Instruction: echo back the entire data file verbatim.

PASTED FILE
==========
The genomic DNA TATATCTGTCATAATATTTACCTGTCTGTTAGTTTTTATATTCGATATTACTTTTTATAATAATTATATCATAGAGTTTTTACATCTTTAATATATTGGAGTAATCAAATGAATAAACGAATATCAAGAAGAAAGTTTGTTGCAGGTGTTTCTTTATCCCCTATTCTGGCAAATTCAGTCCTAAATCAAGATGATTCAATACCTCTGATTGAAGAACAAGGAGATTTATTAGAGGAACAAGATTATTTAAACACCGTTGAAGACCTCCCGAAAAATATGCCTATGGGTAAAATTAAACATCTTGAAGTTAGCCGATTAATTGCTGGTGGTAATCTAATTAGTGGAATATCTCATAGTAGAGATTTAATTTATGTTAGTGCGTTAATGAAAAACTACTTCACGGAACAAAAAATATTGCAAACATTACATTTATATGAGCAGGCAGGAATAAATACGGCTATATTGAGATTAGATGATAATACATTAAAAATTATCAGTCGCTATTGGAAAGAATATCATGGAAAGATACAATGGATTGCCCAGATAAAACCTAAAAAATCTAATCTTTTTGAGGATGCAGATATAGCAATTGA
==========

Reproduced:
The genomic DNA TATATCTGTCATAATATTTACCTGTCTGTTAGTTTTTATATTCGATATTACTTTTTATAATAATTATATCATAGAGTTTTTACATCTTTAATATATTGGAGTAATCAAATGAATAAACGAATATCAAGAAGAAAGTTTGTTGCAGGTGTTTCTTTATCCCCTATTCTGGCAAATTCAGTCCTAAATCAAGATGATTCAATACCTCTGATTGAAGAACAAGGAGATTTATTAGAGGAACAAGATTATTTAAACACCGTTGAAGACCTCCCGAAAAATATGCCTATGGGTAAAATTAAACATCTTGAAGTTAGCCGATTAATTGCTGGTGGTAATCTAATTAGTGGAATATCTCATAGTAGAGATTTAATTTATGTTAGTGCGTTAATGAAAAACTACTTCACGGAACAAAAAATATTGCAAACATTACATTTATATGAGCAGGCAGGAATAAATACGGCTATATTGAGATTAGATGATAATACATTAAAAATTATCAGTCGCTATTGGAAAGAATATCATGGAAAGATACAATGGATTGCCCAGATAAAACCTAAAAAATCTAATCTTTTTGAGGATGCAGATATAGCAATTGA